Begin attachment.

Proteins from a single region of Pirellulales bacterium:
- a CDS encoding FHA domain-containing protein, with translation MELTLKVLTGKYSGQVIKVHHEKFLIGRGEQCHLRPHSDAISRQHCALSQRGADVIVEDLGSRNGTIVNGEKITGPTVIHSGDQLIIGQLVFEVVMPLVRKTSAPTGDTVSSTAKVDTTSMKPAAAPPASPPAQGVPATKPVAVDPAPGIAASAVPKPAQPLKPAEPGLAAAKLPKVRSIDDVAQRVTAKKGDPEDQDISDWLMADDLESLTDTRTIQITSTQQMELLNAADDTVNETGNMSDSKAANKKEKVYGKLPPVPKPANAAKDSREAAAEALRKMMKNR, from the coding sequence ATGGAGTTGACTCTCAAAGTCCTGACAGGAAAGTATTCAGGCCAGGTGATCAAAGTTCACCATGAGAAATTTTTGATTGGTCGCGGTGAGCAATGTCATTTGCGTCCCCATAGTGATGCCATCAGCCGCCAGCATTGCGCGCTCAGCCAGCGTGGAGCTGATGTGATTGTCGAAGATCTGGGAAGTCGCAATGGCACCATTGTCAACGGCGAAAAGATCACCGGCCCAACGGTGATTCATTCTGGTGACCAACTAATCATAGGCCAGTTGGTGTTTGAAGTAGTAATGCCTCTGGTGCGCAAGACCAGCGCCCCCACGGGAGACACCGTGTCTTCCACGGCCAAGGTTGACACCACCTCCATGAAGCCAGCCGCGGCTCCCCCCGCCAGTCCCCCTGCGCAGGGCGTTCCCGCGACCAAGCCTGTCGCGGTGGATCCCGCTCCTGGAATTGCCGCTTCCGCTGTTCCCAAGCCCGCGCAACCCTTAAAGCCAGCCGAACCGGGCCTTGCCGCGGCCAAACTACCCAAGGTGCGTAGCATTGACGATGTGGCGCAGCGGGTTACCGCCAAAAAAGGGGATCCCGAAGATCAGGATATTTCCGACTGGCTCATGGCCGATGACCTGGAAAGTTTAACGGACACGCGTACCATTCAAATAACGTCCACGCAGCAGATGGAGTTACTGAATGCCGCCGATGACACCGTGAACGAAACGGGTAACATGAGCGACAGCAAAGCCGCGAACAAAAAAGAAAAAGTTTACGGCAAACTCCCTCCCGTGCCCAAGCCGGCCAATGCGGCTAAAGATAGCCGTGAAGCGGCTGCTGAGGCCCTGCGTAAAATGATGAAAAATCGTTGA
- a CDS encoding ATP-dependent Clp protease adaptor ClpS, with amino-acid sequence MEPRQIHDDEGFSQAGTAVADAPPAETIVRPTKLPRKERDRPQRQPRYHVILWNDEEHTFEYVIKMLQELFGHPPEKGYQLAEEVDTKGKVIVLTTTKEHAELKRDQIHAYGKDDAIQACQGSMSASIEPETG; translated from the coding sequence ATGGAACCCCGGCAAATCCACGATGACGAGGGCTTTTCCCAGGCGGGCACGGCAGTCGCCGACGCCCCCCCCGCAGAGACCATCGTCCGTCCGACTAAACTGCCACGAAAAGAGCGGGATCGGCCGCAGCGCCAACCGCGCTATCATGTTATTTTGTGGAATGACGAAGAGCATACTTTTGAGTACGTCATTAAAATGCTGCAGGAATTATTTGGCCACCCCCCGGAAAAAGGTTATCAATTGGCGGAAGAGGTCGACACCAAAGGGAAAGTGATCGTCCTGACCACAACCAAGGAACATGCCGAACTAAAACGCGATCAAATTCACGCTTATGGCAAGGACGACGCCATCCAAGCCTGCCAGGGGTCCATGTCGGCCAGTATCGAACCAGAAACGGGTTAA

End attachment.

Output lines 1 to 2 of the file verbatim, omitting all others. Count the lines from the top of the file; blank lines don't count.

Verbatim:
Proteins from a single region of Pirellulales bacterium:
- a CDS encoding FHA domain-containing protein, with translation MELTLKVLTGKYSGQVIKVHHEKFLIGRGEQCHLRPHSDAISRQHCALSQRGADVIVEDLGSRNGTIVNGEKITGPTVIHSGDQLIIGQLVFEVVMPLVRKTSAPTGDTVSSTAKVDTTSMKPAAAPPASPPAQGVPATKPVAVDPAPGIAASAVPKPAQPLKPAEPGLAAAKLPKVRSIDDVAQRVTAKKGDPEDQDISDWLMADDLESLTDTRTIQITSTQQMELLNAADDTVNETGNMSDSKAANKKEKVYGKLPPVPKPANAAKDSREAAAEALRKMMKNR, from the coding sequence ATGGAGTTGACTCTCAAAGTCCTGACAGGAAAGTATTCAGGCCAGGTGATCAAAGTTCACCATGAGAAATTTTTGATTGGTCGCGGTGAGCAATGTCATTTGCGTCCCCATAGTGATGCCATCAGCCGCCAGCATTGCGCGCTCAGCCAGCGTGGAGCTGATGTGATTGTCGAAGATCTGGGAAGTCGCAATGGCACCATTGTCAACGGCGAAAAGATCACCGGCCCAACGGTGATTCATTCTGGTGACCAACTAATCATAGGCCAGTTGGTGTTTGAAGTAGTAATGCCTCTGGTGCGCAAGACCAGCGCCCCCACGGGAGACACCGTGTCTTCCACGGCCAAGGTTGACACCACCTCCATGAAGCCAGCCGCGGCTCCCCCCGCCAGTCCCCCTGCGCAGGGCGTTCCCGCGACCAAGCCTGTCGCGGTGGATCCCGCTCCTGGAATTGCCGCTTCCGCTGTTCCCAAGCCCGCGCAACCCTTAAAGCCAGCCGAACCGGGCCTTGCCGCGGCCAAACTACCCAAGGTGCGTAGCATTGACGATGTGGCGCAGCGGGTTACCGCCAAAAAAGGGGATCCCGAAGATCAGGATATTTCCGACTGGCTCATGGCCGATGACCTGGAAAGTTTAACGGACACGCGTACCATTCAAATAACGTCCACGCAGCAGATGGAGTTACTGAATGCCGCCGATGACACCGTGAACGAAACGGGTAACATGAGCGACAGCAAAGCCGCGAACAAAAAAGAAAAAGTTTACGGCAAACTCCCTCCCGTGCCCAAGCCGGCCAATGCGGCTAAAGATAGCCGTGAAGCGGCTGCTGAGGCCCTGCGTAAAATGATGAAAAATCGTTGA